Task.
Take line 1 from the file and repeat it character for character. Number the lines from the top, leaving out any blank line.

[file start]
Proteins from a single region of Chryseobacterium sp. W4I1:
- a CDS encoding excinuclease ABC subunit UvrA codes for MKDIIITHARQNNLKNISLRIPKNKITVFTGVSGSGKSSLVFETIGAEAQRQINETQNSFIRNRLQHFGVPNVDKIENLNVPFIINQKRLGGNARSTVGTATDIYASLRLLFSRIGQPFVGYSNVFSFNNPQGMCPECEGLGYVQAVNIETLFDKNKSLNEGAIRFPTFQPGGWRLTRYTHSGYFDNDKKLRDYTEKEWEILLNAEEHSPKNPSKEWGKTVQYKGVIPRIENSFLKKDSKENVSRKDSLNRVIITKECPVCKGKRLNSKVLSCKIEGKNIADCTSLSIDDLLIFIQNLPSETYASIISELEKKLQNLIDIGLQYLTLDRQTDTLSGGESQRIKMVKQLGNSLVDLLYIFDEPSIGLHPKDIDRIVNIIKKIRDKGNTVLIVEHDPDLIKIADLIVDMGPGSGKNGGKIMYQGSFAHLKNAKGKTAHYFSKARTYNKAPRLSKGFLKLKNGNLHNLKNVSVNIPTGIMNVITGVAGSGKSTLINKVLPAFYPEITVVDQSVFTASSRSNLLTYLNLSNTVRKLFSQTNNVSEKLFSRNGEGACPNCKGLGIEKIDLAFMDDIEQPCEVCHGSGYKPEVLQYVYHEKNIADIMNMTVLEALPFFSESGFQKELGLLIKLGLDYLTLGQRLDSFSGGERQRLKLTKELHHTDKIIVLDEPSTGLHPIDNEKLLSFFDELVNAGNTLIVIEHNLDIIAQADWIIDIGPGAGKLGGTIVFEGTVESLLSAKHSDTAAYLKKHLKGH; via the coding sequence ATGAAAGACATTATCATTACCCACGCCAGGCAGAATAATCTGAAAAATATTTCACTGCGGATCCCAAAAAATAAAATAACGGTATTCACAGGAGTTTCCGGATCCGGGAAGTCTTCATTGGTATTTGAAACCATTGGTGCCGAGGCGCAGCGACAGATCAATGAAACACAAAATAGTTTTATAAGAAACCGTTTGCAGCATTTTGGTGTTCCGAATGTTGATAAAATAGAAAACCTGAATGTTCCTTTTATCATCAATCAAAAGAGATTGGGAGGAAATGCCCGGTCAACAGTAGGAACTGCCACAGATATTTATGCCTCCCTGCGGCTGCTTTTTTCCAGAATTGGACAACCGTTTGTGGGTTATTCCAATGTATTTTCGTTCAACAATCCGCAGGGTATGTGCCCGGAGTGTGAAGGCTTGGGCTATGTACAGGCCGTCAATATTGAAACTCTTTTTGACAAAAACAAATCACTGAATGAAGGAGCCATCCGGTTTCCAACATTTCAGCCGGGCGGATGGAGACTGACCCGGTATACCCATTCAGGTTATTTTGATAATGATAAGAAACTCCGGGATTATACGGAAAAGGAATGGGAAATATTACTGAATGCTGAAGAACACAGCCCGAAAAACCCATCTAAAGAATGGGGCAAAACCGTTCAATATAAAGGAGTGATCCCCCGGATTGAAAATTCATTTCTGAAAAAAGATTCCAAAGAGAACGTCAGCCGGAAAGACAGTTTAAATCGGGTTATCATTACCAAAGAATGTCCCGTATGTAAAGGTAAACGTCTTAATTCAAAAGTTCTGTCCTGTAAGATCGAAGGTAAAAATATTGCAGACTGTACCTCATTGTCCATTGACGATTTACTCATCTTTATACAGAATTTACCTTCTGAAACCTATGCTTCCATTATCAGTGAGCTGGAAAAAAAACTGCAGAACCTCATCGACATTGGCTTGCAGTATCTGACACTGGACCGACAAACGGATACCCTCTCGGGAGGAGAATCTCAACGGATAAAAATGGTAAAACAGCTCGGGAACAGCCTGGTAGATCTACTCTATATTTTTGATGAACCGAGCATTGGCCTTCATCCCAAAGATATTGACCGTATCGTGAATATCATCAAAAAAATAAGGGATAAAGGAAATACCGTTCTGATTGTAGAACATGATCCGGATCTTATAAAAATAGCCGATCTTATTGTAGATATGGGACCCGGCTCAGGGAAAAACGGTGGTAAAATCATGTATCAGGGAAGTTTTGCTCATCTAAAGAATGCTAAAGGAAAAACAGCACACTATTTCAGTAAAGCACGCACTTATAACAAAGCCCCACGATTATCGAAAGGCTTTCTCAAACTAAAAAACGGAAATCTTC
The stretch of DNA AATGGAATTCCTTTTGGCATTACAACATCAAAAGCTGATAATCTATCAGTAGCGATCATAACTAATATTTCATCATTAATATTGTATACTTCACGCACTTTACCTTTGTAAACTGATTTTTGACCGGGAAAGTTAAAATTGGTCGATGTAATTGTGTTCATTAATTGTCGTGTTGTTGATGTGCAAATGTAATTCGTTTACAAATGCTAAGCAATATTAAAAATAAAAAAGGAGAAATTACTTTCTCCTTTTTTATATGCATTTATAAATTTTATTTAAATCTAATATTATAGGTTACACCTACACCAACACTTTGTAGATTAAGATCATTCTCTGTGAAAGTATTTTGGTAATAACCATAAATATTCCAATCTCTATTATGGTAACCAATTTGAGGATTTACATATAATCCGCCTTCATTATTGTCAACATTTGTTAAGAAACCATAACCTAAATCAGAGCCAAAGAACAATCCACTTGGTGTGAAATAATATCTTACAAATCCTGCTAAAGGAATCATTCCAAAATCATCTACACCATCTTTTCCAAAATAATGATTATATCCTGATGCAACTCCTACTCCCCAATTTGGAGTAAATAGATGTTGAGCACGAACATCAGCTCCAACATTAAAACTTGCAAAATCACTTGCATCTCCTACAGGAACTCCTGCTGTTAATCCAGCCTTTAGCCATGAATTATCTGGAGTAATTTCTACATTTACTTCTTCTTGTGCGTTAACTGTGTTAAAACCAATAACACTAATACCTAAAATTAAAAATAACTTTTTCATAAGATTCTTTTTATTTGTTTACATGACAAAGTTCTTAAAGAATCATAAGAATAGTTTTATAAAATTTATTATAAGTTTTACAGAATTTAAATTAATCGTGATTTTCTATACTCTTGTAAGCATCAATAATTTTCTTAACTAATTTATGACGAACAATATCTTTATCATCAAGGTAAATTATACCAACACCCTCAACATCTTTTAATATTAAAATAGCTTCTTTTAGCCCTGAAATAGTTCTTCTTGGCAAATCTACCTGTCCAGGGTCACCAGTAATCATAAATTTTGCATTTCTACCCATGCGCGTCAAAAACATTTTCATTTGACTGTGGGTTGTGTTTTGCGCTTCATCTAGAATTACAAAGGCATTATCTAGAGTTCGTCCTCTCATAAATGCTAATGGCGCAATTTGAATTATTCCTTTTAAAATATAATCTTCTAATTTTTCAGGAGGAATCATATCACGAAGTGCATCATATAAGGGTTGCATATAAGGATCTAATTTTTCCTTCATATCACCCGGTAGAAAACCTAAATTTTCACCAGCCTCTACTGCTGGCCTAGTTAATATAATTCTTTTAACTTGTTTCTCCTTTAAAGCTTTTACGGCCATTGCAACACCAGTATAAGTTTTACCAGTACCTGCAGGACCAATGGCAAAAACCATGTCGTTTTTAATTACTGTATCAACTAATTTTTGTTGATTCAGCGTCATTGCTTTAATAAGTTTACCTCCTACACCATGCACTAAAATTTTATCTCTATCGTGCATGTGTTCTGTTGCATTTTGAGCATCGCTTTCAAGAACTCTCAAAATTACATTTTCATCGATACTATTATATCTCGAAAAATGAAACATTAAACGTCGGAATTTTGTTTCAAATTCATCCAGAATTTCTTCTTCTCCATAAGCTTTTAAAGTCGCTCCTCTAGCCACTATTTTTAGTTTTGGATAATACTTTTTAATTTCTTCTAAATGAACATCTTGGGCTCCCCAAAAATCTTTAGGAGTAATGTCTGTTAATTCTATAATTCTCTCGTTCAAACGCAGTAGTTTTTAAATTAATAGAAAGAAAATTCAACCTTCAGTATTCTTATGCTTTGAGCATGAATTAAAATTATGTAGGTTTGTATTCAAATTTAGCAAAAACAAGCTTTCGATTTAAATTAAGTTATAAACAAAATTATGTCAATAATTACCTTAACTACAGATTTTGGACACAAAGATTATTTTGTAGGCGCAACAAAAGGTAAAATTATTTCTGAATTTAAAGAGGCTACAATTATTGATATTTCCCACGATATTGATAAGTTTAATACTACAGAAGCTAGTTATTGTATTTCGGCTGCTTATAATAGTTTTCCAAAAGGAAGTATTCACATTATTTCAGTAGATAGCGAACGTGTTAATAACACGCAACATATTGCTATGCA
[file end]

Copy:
Proteins from a single region of Chryseobacterium sp. W4I1: